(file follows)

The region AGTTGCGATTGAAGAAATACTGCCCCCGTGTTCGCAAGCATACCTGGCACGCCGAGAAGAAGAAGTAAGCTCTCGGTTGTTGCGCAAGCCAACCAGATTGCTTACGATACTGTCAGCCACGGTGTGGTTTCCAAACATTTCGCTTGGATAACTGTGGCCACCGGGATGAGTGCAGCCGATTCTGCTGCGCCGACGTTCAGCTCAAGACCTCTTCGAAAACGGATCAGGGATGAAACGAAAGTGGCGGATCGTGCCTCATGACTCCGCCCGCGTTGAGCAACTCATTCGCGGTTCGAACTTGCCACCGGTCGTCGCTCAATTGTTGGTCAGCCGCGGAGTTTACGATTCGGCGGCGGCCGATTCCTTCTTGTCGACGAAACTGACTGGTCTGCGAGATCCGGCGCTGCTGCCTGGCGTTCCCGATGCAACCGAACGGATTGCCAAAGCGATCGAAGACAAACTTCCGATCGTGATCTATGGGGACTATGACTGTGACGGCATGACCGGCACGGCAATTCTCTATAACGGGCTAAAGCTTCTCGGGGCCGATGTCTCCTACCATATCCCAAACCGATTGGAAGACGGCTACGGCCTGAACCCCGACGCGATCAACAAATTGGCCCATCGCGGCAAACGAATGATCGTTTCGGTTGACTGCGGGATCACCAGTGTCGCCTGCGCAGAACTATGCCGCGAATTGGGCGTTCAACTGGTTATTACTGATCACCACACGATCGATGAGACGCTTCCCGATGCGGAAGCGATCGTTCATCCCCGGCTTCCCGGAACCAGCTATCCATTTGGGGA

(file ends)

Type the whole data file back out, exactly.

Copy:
The region AGTTGCGATTGAAGAAATACTGCCCCCGTGTTCGCAAGCATACCTGGCACGCCGAGAAGAAGAAGTAAGCTCTCGGTTGTTGCGCAAGCCAACCAGATTGCTTACGATACTGTCAGCCACGGTGTGGTTTCCAAACATTTCGCTTGGATAACTGTGGCCACCGGGATGAGTGCAGCCGATTCTGCTGCGCCGACGTTCAGCTCAAGACCTCTTCGAAAACGGATCAGGGATGAAACGAAAGTGGCGGATCGTGCCTCATGACTCCGCCCGCGTTGAGCAACTCATTCGCGGTTCGAACTTGCCACCGGTCGTCGCTCAATTGTTGGTCAGCCGCGGAGTTTACGATTCGGCGGCGGCCGATTCCTTCTTGTCGACGAAACTGACTGGTCTGCGAGATCCGGCGCTGCTGCCTGGCGTTCCCGATGCAACCGAACGGATTGCCAAAGCGATCGAAGACAAACTTCCGATCGTGATCTATGGGGACTATGACTGTGACGGCATGACCGGCACGGCAATTCTCTATAACGGGCTAAAGCTTCTCGGGGCCGATGTCTCCTACCATATCCCAAACCGATTGGAAGACGGCTACGGCCTGAACCCCGACGCGATCAACAAATTGGCCCATCGCGGCAAACGAATGATCGTTTCGGTTGACTGCGGGATCACCAGTGTCGCCTGCGCAGAACTATGCCGCGAATTGGGCGTTCAACTGGTTATTACTGATCACCACACGATCGATGAGACGCTTCCCGATGCGGAAGCGATCGTTCATCCCCGGCTTCCCGGAACCAGCTATCCATTTGGGGA